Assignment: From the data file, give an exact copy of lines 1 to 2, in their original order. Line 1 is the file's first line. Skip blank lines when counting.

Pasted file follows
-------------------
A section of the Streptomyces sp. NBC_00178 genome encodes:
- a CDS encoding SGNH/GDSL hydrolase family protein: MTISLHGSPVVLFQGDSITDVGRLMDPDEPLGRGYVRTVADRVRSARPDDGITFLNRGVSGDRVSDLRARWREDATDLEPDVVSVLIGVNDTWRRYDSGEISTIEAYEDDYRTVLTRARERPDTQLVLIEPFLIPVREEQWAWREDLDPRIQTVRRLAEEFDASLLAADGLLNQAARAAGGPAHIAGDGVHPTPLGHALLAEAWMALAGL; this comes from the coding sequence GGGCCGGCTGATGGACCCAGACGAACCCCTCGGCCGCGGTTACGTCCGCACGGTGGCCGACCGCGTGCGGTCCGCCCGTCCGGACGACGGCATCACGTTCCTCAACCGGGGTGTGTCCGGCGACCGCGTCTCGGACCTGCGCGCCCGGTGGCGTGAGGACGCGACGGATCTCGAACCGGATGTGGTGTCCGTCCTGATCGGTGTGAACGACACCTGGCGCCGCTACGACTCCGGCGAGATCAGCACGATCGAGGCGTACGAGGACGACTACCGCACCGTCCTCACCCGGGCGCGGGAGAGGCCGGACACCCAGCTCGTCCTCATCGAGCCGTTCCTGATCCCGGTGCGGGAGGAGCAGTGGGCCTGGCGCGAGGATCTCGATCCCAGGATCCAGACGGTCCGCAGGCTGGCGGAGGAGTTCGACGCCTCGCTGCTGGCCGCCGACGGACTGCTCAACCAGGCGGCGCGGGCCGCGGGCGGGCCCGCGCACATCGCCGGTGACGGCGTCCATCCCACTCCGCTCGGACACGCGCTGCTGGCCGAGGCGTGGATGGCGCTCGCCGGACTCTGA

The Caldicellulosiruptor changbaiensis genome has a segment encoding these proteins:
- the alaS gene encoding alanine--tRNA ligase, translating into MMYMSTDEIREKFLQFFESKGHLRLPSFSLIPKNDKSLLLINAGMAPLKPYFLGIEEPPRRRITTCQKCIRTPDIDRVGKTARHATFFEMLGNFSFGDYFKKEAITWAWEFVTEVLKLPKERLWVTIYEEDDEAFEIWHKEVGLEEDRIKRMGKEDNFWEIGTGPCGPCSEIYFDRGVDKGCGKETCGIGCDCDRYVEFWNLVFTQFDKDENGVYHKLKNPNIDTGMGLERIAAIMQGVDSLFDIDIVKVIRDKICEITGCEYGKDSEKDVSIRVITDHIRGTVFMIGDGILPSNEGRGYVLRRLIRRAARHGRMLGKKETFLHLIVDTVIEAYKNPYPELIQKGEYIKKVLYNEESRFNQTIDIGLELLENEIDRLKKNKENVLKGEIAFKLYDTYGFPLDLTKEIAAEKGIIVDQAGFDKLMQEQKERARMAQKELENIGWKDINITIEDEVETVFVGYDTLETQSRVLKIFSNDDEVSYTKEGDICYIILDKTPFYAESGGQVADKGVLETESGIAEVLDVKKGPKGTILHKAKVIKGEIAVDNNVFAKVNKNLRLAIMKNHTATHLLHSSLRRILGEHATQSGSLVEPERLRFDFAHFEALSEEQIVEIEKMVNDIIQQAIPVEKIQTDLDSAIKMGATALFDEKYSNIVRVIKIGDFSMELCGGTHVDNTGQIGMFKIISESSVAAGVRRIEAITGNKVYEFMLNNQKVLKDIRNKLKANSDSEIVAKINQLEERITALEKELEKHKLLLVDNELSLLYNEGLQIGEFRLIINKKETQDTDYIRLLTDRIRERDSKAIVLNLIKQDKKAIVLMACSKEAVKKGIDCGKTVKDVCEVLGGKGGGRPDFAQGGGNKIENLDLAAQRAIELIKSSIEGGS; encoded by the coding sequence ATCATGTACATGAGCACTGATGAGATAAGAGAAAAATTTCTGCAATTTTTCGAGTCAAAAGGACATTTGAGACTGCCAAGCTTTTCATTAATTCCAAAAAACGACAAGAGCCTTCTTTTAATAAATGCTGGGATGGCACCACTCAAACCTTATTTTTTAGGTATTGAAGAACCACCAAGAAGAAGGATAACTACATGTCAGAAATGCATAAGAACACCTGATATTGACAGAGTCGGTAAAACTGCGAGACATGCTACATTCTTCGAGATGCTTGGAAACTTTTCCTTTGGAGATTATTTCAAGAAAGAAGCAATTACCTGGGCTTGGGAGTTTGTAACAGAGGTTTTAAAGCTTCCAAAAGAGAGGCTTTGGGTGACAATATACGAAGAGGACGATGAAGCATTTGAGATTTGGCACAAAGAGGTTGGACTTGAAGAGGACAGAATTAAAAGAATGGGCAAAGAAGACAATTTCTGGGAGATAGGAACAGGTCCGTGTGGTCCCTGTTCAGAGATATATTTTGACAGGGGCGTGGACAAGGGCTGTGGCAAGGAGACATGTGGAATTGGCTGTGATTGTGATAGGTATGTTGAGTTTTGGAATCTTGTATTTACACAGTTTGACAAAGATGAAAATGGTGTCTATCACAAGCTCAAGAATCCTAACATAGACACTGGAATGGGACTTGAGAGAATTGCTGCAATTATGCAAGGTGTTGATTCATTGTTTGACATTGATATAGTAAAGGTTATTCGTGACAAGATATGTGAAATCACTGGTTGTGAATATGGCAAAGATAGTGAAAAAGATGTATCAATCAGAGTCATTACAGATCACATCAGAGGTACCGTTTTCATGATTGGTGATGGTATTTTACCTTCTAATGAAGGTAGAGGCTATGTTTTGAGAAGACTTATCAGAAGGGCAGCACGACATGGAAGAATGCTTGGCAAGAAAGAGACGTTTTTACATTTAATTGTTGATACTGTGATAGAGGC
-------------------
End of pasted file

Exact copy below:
A section of the Streptomyces sp. NBC_00178 genome encodes:
- a CDS encoding SGNH/GDSL hydrolase family protein: MTISLHGSPVVLFQGDSITDVGRLMDPDEPLGRGYVRTVADRVRSARPDDGITFLNRGVSGDRVSDLRARWREDATDLEPDVVSVLIGVNDTWRRYDSGEISTIEAYEDDYRTVLTRARERPDTQLVLIEPFLIPVREEQWAWREDLDPRIQTVRRLAEEFDASLLAADGLLNQAARAAGGPAHIAGDGVHPTPLGHALLAEAWMALAGL; this comes from the coding sequence GGGCCGGCTGATGGACCCAGACGAACCCCTCGGCCGCGGTTACGTCCGCACGGTGGCCGACCGCGTGCGGTCCGCCCGTCCGGACGACGGCATCACGTTCCTCAACCGGGGTGTGTCCGGCGACCGCGTCTCGGACCTGCGCGCCCGGTGGCGTGAGGACGCGACGGATCTCGAACCGGATGTGGTGTCCGTCCTGATCGGTGTGAACGACACCTGGCGCCGCTACGACTCCGGCGAGATCAGCACGATCGAGGCGTACGAGGACGACTACCGCACCGTCCTCACCCGGGCGCGGGAGAGGCCGGACACCCAGCTCGTCCTCATCGAGCCGTTCCTGATCCCGGTGCGGGAGGAGCAGTGGGCCTGGCGCGAGGATCTCGATCCCAGGATCCAGACGGTCCGCAGGCTGGCGGAGGAGTTCGACGCCTCGCTGCTGGCCGCCGACGGACTGCTCAACCAGGCGGCGCGGGCCGCGGGCGGGCCCGCGCACATCGCCGGTGACGGCGTCCATCCCACTCCGCTCGGACACGCGCTGCTGGCCGAGGCGTGGATGGCGCTCGCCGGACTCTGA